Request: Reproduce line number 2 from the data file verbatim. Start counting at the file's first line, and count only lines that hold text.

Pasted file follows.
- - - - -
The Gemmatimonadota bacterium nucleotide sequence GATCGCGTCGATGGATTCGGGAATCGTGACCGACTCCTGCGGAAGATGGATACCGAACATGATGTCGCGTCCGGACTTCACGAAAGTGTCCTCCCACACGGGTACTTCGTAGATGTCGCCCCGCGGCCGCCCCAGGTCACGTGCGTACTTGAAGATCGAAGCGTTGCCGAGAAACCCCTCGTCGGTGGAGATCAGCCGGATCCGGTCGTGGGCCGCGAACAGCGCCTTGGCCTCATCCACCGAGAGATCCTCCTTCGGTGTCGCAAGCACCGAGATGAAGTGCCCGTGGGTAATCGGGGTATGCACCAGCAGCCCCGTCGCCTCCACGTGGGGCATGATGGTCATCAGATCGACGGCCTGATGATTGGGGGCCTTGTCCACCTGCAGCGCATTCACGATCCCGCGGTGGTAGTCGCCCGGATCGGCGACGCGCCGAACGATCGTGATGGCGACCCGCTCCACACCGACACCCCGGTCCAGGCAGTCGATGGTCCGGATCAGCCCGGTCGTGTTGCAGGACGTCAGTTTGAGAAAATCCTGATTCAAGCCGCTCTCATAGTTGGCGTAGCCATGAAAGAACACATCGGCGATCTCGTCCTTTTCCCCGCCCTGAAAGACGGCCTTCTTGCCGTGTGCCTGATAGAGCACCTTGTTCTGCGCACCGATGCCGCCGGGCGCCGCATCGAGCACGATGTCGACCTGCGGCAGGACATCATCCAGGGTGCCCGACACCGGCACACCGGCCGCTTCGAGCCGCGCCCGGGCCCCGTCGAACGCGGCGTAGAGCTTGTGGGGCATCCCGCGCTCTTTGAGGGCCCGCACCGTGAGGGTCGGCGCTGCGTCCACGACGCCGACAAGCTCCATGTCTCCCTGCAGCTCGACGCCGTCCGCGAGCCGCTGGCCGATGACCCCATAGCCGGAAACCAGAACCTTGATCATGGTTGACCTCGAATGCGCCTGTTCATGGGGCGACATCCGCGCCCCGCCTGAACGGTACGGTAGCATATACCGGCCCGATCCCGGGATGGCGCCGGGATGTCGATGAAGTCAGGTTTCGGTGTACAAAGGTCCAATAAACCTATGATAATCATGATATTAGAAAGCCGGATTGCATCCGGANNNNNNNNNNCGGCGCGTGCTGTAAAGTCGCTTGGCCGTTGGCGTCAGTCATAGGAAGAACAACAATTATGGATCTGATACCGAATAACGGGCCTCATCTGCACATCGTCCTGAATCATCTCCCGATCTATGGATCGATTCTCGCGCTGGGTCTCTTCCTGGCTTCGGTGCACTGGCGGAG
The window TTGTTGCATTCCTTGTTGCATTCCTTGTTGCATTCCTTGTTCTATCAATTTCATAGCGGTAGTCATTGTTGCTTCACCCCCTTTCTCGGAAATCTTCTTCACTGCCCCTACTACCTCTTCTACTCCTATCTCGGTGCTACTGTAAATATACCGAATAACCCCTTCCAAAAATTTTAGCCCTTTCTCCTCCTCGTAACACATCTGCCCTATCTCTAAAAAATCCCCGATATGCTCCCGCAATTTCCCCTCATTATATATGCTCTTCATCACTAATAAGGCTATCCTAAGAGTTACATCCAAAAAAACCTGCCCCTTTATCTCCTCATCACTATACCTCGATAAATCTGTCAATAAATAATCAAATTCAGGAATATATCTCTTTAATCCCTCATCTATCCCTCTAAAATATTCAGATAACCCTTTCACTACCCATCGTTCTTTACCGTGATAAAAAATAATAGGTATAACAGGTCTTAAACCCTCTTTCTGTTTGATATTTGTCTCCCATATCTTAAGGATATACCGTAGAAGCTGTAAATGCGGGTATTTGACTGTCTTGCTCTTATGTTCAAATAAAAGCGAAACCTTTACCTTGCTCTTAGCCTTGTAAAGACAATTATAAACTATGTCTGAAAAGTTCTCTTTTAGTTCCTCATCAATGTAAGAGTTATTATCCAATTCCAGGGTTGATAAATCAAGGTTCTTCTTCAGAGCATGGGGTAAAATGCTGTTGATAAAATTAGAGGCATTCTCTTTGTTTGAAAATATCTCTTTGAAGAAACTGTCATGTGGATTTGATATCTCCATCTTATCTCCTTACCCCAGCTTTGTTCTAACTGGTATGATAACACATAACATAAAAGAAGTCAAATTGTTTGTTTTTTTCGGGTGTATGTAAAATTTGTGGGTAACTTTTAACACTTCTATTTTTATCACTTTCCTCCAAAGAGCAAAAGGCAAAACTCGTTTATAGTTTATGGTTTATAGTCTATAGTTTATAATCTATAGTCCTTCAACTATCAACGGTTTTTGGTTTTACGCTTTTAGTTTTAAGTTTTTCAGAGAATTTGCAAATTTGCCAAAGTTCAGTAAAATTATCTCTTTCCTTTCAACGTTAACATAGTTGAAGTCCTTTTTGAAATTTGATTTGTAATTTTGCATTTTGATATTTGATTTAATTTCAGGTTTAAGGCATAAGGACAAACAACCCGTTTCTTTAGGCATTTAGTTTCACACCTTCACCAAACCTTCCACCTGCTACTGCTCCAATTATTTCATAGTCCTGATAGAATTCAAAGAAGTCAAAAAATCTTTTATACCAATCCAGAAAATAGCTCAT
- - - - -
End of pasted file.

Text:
The window TTGTTGCATTCCTTGTTGCATTCCTTGTTGCATTCCTTGTTCTATCAATTTCATAGCGGTAGTCATTGTTGCTTCACCCCCTTTCTCGGAAATCTTCTTCACTGCCCCTACTACCTCTTCTACTCCTATCTCGGTGCTACTGTAAATATACCGAATAACCCCTTCCAAAAATTTTAGCCCTTTCTCCTCCTCGTAACACATCTGCCCTATCTCTAAAAAATCCCCGATATGCTCCCGCAATTTCCCCTCATTATATATGCTCTTCATCACTAATAAGGCTATCCTAAGAGTTACATCCAAAAAAACCTGCCCCTTTATCTCCTCATCACTATACCTCGATAAATCTGTCAATAAATAATCAAATTCAGGAATATATCTCTTTAATCCCTCATCTATCCCTCTAAAATATTCAGATAACCCTTTCACTACCCATCGTTCTTTACCGTGATAAAAAATAATAGGTATAACAGGTCTTAAACCCTCTTTCTGTTTGATATTTGTCTCCCATATCTTAAGGATATACCGTAGAAGCTGTAAATGCGGGTATTTGACTGTCTTGCTCTTATGTTCAAATAAAAGCGAAACCTTTACCTTGCTCTTAGCCTTGTAAAGACAATTATAAACTATGTCTGAAAAGTTCTCTTTTAGTTCCTCATCAATGTAAGAGTTATTATCCAATTCCAGGGTTGATAAATCAAGGTTCTTCTTCAGAGCATGGGGTAAAATGCTGTTGATAAAATTAGAGGCATTCTCTTTGTTTGAAAATATCTCTTTGAAGAAACTGTCATGTGGATTTGATATCTCCATCTTATCTCCTTACCCCAGCTTTGTTCTAACTGGTATGATAACACATAACATAAAAGAAGTCAAATTGTTTGTTTTTTTCGGGTGTATGTAAAATTTGTGGGTAACTTTTAACACTTCTATTTTTATCACTTTCCTCCAAAGAGCAAAAGGCAAAACTCGTTTATAGTTTATGGTTTATAGTCTATAGTTTATAATCTATAGTCCTTCAACTATCAACGGTTTTTGGTTTTACGCTTTTAGTTTTAAGTTTTTCAGAGAATTTGCAAATTTGCCAAAGTTCAGTAAAATTATCTCTTTCCTTTCAACGTTAACATAGTTGAAGTCCTTTTTGAAATTTGATTTGTAATTTTGCATTTTGATATTTGATTTAATTTCAGGTTTAAGGCATAAGGACAAACAACCCGTTTCTTTAGGCATTTAGTTTCACACCTTCACCAAACCTTCCACCTGCTACTGCTCCAATTATTTCATAGTCCTGATAGAATTCAAAGAAGTCAAAAAATCTTTTATACCAATCCAGAAAATAGCTCAT